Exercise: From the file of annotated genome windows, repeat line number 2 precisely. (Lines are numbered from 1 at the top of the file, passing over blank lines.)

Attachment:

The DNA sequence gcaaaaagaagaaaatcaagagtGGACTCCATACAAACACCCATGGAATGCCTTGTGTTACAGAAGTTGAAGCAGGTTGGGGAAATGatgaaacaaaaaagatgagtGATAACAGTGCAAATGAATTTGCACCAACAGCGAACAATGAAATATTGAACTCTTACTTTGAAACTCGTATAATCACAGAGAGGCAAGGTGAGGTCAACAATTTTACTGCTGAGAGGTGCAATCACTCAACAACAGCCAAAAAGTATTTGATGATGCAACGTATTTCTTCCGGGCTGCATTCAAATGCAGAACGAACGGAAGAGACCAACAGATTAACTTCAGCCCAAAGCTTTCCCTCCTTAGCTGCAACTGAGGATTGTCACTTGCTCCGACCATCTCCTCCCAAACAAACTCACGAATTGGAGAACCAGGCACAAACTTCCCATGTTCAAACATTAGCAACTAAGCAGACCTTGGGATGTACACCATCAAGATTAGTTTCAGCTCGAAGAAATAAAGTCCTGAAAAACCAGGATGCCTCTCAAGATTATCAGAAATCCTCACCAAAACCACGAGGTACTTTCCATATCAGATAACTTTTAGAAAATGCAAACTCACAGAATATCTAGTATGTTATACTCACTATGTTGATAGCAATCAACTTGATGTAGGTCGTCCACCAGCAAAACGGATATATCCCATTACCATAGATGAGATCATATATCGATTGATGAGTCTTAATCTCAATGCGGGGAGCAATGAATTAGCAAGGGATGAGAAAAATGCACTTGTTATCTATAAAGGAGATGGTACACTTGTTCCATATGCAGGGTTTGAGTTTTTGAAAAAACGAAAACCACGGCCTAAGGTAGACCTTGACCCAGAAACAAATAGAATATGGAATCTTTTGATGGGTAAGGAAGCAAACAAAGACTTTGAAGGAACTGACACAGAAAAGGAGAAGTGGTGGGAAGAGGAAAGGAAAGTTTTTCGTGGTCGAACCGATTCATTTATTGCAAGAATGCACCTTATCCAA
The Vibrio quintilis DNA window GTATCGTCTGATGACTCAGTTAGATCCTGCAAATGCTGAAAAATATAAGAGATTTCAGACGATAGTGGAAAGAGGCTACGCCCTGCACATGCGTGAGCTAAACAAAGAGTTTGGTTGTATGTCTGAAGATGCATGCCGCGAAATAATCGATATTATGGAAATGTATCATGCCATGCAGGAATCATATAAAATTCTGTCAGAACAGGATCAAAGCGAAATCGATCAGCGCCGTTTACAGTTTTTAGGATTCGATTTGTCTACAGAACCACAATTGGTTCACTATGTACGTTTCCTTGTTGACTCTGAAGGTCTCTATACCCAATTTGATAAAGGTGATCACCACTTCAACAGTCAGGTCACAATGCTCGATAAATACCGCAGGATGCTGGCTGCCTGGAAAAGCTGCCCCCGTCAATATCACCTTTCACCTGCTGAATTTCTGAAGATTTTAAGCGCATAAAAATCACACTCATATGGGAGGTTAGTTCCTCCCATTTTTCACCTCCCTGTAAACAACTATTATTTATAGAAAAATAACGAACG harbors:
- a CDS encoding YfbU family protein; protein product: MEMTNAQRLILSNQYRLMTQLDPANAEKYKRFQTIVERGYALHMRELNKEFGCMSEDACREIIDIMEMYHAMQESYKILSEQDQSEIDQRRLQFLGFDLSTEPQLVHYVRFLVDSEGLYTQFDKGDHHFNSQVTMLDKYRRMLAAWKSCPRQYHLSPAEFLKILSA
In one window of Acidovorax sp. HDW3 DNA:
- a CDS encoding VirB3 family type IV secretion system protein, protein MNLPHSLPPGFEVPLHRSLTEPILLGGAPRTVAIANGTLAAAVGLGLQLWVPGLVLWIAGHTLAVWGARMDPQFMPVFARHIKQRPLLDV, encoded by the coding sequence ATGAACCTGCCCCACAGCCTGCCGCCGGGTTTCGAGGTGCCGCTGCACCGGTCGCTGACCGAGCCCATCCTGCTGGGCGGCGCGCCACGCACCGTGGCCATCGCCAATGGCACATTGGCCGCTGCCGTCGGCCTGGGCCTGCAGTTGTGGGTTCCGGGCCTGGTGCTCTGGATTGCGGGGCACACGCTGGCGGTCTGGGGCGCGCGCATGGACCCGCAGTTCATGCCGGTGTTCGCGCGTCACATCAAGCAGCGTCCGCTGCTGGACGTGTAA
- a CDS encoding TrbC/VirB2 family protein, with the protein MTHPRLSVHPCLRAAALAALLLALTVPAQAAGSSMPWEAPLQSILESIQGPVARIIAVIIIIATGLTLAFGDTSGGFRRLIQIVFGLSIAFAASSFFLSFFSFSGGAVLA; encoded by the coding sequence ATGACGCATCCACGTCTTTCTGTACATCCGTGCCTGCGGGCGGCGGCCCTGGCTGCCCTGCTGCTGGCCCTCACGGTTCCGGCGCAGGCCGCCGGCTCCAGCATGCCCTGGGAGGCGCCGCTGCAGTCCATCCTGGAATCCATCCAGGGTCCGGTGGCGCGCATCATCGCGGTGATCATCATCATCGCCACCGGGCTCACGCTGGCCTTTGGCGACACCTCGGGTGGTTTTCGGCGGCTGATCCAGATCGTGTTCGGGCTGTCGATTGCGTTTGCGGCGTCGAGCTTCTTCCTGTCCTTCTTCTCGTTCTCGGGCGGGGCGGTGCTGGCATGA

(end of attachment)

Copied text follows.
The Vibrio quintilis DNA window GTATCGTCTGATGACTCAGTTAGATCCTGCAAATGCTGAAAAATATAAGAGATTTCAGACGATAGTGGAAAGAGGCTACGCCCTGCACATGCGTGAGCTAAACAAAGAGTTTGGTTGTATGTCTGAAGATGCATGCCGCGAAATAATCGATATTATGGAAATGTATCATGCCATGCAGGAATCATATAAAATTCTGTCAGAACAGGATCAAAGCGAAATCGATCAGCGCCGTTTACAGTTTTTAGGATTCGATTTGTCTACAGAACCACAATTGGTTCACTATGTACGTTTCCTTGTTGACTCTGAAGGTCTCTATACCCAATTTGATAAAGGTGATCACCACTTCAACAGTCAGGTCACAATGCTCGATAAATACCGCAGGATGCTGGCTGCCTGGAAAAGCTGCCCCCGTCAATATCACCTTTCACCTGCTGAATTTCTGAAGATTTTAAGCGCATAAAAATCACACTCATATGGGAGGTTAGTTCCTCCCATTTTTCACCTCCCTGTAAACAACTATTATTTATAGAAAAATAACGAACG harbors: